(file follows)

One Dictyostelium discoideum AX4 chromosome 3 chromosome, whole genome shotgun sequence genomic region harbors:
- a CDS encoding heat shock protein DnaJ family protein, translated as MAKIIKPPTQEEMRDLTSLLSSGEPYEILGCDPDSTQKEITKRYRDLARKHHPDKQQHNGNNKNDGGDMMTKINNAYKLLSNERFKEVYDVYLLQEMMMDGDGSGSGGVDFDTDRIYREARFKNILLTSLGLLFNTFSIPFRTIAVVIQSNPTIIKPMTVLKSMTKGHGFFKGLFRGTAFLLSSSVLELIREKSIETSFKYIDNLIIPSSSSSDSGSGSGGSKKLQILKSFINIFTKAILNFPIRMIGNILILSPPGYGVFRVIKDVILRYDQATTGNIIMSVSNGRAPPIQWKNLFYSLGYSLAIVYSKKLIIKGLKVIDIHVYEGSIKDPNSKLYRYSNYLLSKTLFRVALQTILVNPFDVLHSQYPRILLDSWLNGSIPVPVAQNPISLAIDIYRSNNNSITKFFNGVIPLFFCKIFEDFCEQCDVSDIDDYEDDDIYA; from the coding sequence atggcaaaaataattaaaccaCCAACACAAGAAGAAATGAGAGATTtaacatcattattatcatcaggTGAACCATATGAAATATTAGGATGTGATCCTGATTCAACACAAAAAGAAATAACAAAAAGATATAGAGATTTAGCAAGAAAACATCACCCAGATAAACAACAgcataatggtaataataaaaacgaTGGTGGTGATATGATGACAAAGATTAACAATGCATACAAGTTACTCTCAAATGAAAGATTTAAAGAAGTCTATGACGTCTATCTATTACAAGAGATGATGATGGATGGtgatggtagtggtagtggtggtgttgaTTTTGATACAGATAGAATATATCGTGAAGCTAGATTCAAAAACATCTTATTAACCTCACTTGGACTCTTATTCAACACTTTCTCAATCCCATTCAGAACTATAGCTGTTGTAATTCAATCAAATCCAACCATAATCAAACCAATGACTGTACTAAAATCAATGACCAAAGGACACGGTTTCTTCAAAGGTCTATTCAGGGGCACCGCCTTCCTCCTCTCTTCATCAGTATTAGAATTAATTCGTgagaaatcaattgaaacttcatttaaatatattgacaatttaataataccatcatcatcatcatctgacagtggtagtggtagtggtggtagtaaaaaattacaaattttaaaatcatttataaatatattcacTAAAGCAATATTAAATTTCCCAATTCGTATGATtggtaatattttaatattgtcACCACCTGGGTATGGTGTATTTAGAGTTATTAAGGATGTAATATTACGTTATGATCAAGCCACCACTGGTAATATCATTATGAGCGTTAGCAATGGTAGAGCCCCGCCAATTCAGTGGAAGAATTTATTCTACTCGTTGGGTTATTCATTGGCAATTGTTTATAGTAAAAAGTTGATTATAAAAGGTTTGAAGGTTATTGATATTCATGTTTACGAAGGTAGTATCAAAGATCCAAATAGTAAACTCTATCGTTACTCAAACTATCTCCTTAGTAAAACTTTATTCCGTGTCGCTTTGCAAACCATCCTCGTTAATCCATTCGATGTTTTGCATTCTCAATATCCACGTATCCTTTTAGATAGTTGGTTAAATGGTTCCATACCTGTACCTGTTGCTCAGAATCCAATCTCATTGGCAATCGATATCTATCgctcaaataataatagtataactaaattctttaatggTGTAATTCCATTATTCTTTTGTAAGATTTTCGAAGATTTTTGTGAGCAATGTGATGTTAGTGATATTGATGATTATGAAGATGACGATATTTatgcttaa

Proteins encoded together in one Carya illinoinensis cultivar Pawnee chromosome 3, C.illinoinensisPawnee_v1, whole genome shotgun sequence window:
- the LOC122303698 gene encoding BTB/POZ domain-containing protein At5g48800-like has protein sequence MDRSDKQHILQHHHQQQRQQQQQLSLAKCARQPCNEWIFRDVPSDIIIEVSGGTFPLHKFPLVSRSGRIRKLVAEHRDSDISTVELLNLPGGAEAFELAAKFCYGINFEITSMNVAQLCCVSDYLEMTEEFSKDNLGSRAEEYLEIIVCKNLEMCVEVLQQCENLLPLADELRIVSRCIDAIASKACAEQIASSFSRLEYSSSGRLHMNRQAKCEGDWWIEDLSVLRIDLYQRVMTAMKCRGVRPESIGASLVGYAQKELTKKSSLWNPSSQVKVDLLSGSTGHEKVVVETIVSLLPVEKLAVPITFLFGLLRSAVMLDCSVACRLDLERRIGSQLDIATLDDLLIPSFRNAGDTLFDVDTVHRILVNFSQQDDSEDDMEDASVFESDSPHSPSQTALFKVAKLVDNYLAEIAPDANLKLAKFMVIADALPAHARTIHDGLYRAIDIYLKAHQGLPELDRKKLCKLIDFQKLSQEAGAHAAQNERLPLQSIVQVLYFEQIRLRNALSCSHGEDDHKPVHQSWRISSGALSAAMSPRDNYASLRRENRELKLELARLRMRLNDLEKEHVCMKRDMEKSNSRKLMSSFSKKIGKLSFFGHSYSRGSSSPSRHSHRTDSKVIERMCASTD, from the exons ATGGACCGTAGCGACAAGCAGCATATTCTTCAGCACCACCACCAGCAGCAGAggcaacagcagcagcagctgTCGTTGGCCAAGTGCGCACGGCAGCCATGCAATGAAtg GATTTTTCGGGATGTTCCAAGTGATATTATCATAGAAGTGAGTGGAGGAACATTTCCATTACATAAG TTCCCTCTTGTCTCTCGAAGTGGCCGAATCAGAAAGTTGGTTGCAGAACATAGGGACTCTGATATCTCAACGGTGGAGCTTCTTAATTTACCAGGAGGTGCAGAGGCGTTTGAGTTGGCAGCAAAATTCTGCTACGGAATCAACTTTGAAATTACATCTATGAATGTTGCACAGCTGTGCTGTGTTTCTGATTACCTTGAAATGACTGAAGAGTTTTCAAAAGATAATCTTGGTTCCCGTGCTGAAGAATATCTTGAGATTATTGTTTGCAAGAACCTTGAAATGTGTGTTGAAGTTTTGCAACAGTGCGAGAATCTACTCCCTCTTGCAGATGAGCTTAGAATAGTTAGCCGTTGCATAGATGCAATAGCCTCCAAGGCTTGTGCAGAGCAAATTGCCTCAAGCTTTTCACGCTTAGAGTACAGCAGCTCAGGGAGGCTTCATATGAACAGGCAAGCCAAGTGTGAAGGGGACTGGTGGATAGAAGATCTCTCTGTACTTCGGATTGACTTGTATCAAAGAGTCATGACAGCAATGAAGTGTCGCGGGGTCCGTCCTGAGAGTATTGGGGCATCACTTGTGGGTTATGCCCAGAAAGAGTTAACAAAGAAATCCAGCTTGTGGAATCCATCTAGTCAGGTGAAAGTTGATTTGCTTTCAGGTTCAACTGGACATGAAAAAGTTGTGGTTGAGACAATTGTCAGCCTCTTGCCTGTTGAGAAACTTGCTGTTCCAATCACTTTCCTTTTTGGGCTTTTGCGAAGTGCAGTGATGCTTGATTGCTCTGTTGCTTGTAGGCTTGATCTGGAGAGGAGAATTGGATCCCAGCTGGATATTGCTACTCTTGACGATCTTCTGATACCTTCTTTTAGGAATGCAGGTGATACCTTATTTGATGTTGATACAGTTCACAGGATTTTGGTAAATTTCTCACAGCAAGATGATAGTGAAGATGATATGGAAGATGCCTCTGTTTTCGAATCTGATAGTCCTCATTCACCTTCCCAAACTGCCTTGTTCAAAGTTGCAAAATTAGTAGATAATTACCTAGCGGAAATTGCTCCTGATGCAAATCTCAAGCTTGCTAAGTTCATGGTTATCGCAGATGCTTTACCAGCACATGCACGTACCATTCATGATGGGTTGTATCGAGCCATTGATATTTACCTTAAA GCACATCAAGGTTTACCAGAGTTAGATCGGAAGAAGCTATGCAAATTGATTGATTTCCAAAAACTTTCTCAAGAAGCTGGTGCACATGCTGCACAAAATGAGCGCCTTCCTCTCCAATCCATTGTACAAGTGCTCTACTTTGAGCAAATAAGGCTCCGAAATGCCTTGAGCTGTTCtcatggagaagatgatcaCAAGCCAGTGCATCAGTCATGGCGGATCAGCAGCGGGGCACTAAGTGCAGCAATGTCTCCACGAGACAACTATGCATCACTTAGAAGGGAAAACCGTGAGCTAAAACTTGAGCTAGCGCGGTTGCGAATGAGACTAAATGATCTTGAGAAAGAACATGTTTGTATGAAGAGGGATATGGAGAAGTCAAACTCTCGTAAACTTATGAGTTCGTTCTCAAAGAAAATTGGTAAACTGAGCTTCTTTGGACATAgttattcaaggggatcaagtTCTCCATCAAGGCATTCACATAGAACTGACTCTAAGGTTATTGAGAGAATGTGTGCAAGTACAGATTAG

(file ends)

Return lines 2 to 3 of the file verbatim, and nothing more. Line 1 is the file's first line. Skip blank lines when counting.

- a CDS encoding heat shock protein DnaJ family protein, translated as MAKIIKPPTQEEMRDLTSLLSSGEPYEILGCDPDSTQKEITKRYRDLARKHHPDKQQHNGNNKNDGGDMMTKINNAYKLLSNERFKEVYDVYLLQEMMMDGDGSGSGGVDFDTDRIYREARFKNILLTSLGLLFNTFSIPFRTIAVVIQSNPTIIKPMTVLKSMTKGHGFFKGLFRGTAFLLSSSVLELIREKSIETSFKYIDNLIIPSSSSSDSGSGSGGSKKLQILKSFINIFTKAILNFPIRMIGNILILSPPGYGVFRVIKDVILRYDQATTGNIIMSVSNGRAPPIQWKNLFYSLGYSLAIVYSKKLIIKGLKVIDIHVYEGSIKDPNSKLYRYSNYLLSKTLFRVALQTILVNPFDVLHSQYPRILLDSWLNGSIPVPVAQNPISLAIDIYRSNNNSITKFFNGVIPLFFCKIFEDFCEQCDVSDIDDYEDDDIYA; from the coding sequence atggcaaaaataattaaaccaCCAACACAAGAAGAAATGAGAGATTtaacatcattattatcatcaggTGAACCATATGAAATATTAGGATGTGATCCTGATTCAACACAAAAAGAAATAACAAAAAGATATAGAGATTTAGCAAGAAAACATCACCCAGATAAACAACAgcataatggtaataataaaaacgaTGGTGGTGATATGATGACAAAGATTAACAATGCATACAAGTTACTCTCAAATGAAAGATTTAAAGAAGTCTATGACGTCTATCTATTACAAGAGATGATGATGGATGGtgatggtagtggtagtggtggtgttgaTTTTGATACAGATAGAATATATCGTGAAGCTAGATTCAAAAACATCTTATTAACCTCACTTGGACTCTTATTCAACACTTTCTCAATCCCATTCAGAACTATAGCTGTTGTAATTCAATCAAATCCAACCATAATCAAACCAATGACTGTACTAAAATCAATGACCAAAGGACACGGTTTCTTCAAAGGTCTATTCAGGGGCACCGCCTTCCTCCTCTCTTCATCAGTATTAGAATTAATTCGTgagaaatcaattgaaacttcatttaaatatattgacaatttaataataccatcatcatcatcatctgacagtggtagtggtagtggtggtagtaaaaaattacaaattttaaaatcatttataaatatattcacTAAAGCAATATTAAATTTCCCAATTCGTATGATtggtaatattttaatattgtcACCACCTGGGTATGGTGTATTTAGAGTTATTAAGGATGTAATATTACGTTATGATCAAGCCACCACTGGTAATATCATTATGAGCGTTAGCAATGGTAGAGCCCCGCCAATTCAGTGGAAGAATTTATTCTACTCGTTGGGTTATTCATTGGCAATTGTTTATAGTAAAAAGTTGATTATAAAAGGTTTGAAGGTTATTGATATTCATGTTTACGAAGGTAGTATCAAAGATCCAAATAGTAAACTCTATCGTTACTCAAACTATCTCCTTAGTAAAACTTTATTCCGTGTCGCTTTGCAAACCATCCTCGTTAATCCATTCGATGTTTTGCATTCTCAATATCCACGTATCCTTTTAGATAGTTGGTTAAATGGTTCCATACCTGTACCTGTTGCTCAGAATCCAATCTCATTGGCAATCGATATCTATCgctcaaataataatagtataactaaattctttaatggTGTAATTCCATTATTCTTTTGTAAGATTTTCGAAGATTTTTGTGAGCAATGTGATGTTAGTGATATTGATGATTATGAAGATGACGATATTTatgcttaa

Proteins encoded together in one Carya illinoinensis cultivar Pawnee chromosome 3, C.illinoinensisPawnee_v1, whole genome shotgun sequence window: